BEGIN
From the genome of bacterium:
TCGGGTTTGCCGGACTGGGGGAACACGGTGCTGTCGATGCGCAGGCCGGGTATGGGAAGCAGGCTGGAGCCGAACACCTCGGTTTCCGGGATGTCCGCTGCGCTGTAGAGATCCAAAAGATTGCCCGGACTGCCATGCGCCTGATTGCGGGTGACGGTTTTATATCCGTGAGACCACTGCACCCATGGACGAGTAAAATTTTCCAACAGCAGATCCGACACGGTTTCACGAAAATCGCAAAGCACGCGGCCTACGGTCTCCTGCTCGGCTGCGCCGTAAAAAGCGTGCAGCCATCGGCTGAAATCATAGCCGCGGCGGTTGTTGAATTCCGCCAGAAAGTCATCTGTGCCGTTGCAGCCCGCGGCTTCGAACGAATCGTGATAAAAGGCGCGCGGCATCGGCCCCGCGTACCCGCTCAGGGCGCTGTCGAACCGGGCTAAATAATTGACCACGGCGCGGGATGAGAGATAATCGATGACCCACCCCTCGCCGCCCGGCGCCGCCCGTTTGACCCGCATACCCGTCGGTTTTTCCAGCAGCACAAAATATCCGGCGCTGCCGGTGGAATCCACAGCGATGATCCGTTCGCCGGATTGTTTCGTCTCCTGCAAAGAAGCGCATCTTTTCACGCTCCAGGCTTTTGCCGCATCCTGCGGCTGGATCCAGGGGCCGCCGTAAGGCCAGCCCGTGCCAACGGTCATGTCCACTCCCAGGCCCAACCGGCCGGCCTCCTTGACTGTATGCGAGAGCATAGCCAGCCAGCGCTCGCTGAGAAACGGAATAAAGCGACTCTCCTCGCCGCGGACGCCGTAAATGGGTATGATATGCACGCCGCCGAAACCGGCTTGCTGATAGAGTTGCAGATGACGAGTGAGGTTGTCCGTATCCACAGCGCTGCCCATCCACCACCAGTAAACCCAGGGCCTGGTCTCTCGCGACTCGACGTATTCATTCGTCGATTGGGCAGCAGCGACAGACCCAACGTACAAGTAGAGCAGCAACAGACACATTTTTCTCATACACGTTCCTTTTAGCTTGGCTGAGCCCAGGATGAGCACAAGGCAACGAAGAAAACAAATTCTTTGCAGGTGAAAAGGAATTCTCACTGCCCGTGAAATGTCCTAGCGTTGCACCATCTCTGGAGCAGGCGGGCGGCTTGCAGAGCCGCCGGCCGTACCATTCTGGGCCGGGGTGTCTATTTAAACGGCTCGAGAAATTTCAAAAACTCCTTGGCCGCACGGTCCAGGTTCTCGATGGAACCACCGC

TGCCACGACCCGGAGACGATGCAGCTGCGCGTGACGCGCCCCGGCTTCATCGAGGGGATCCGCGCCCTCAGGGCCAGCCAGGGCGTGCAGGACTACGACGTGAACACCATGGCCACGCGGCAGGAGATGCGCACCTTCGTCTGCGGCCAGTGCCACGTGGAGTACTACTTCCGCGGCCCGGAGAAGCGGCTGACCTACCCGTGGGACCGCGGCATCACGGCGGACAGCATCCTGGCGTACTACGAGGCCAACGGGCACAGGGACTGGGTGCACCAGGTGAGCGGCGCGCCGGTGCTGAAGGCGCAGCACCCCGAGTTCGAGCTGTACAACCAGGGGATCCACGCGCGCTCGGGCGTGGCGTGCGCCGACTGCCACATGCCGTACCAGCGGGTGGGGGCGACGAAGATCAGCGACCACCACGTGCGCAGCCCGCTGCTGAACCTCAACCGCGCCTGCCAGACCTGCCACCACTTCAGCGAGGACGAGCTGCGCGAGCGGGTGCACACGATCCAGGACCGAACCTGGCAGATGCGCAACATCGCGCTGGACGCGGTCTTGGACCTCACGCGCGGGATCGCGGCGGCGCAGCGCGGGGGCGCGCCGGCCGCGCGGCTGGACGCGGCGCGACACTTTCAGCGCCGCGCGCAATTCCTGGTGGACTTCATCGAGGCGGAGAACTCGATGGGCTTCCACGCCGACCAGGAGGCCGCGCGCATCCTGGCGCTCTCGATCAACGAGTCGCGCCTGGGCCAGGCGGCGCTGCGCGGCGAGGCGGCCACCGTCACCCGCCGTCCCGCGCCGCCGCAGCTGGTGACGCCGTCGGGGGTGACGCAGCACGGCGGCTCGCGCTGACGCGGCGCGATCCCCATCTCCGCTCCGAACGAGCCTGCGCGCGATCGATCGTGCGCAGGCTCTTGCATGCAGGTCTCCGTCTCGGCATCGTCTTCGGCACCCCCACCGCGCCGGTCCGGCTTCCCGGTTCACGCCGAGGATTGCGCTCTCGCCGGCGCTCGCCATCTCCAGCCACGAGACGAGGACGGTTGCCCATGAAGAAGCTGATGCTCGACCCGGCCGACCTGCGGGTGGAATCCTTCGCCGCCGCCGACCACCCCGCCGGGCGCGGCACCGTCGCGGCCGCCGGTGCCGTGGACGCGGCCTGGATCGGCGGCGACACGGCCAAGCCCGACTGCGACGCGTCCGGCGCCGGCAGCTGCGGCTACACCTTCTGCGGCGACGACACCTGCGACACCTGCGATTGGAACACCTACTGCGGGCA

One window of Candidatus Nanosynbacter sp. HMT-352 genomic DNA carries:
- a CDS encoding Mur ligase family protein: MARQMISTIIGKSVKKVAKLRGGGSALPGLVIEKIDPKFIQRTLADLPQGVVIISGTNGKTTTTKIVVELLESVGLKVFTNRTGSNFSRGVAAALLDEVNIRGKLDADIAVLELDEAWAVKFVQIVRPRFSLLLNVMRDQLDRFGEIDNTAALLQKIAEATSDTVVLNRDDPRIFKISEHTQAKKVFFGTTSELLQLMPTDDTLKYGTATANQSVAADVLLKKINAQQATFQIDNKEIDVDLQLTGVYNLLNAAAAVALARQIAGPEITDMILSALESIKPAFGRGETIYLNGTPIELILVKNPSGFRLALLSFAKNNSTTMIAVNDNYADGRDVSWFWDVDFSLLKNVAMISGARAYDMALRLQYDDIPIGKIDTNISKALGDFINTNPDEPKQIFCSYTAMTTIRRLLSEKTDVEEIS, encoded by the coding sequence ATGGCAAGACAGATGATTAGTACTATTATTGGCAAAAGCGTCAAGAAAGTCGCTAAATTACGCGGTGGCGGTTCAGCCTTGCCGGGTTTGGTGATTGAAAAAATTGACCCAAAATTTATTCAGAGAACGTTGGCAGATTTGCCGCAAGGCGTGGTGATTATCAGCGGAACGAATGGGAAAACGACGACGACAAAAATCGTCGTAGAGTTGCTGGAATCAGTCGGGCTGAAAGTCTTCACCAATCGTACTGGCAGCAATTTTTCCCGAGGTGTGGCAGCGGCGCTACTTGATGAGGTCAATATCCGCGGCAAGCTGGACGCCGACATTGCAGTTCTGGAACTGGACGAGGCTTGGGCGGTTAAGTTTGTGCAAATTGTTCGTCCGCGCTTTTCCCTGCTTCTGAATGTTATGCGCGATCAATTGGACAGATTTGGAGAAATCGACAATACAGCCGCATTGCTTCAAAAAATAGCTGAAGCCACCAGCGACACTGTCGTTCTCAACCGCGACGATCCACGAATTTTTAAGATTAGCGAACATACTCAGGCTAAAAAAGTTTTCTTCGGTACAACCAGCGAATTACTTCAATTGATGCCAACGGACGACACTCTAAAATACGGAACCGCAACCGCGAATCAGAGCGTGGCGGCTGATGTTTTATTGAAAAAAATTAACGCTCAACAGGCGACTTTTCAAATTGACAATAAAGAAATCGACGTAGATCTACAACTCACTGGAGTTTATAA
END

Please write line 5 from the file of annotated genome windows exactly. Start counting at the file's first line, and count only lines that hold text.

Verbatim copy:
- a CDS encoding Mur ligase family protein: MARQMISTIIGKSVKKVAKLRGGGSALPGLVIEKIDPKFIQRTLADLPQGVVIISGTNGKTTTTKIVVELLESVGLKVFTNRTGSNFSRGVAAALLDEVNIRGKLDADIAVLELDEAWAVKFVQIVRPRFSLLLNVMRDQLDRFGEIDNTAALLQKIAEATSDTVVLNRDDPRIFKISEHTQAKKVFFGTTSELLQLMPTDDTLKYGTATANQSVAADVLLKKINAQQATFQIDNKEIDVDLQLTGVYNLLNAAAAVALARQIAGPEITDMILSALESIKPAFGRGETIYLNGTPIELILVKNPSGFRLALLSFAKNNSTTMIAVNDNYADGRDVSWFWDVDFSLLKNVAMISGARAYDMALRLQYDDIPIGKIDTNISKALGDFINTNPDEPKQIFCSYTAMTTIRRLLSEKTDVEEIS, encoded by the coding sequence ATGGCAAGACAGATGATTAGTACTATTATTGGCAAAAGCGTCAAGAAAGTCGCTAAATTACGCGGTGGCGGTTCAGCCTTGCCGGGTTTGGTGATTGAAAAAATTGACCCAAAATTTATTCAGAGAACGTTGGCAGATTTGCCGCAAGGCGTGGTGATTATCAGCGGAACGAATGGGAAAACGACGACGACAAAAATCGTCGTAGAGTTGCTGGAATCAGTCGGGCTGAAAGTCTTCACCAATCGTACTGGCAGCAATTTTTCCCGAGGTGTGGCAGCGGCGCTACTTGATGAGGTCAATATCCGCGGCAAGCTGGACGCCGACATTGCAGTTCTGGAACTGGACGAGGCTTGGGCGGTTAAGTTTGTGCAAATTGTTCGTCCGCGCTTTTCCCTGCTTCTGAATGTTATGCGCGATCAATTGGACAGATTTGGAGAAATCGACAATACAGCCGCATTGCTTCAAAAAATAGCTGAAGCCACCAGCGACACTGTCGTTCTCAACCGCGACGATCCACGAATTTTTAAGATTAGCGAACATACTCAGGCTAAAAAAGTTTTCTTCGGTACAACCAGCGAATTACTTCAATTGATGCCAACGGACGACACTCTAAAATACGGAACCGCAACCGCGAATCAGAGCGTGGCGGCTGATGTTTTATTGAAAAAAATTAACGCTCAACAGGCGACTTTTCAAATTGACAATAAAGAAATCGACGTAGATCTACAACTCACTGGAGTTTATAA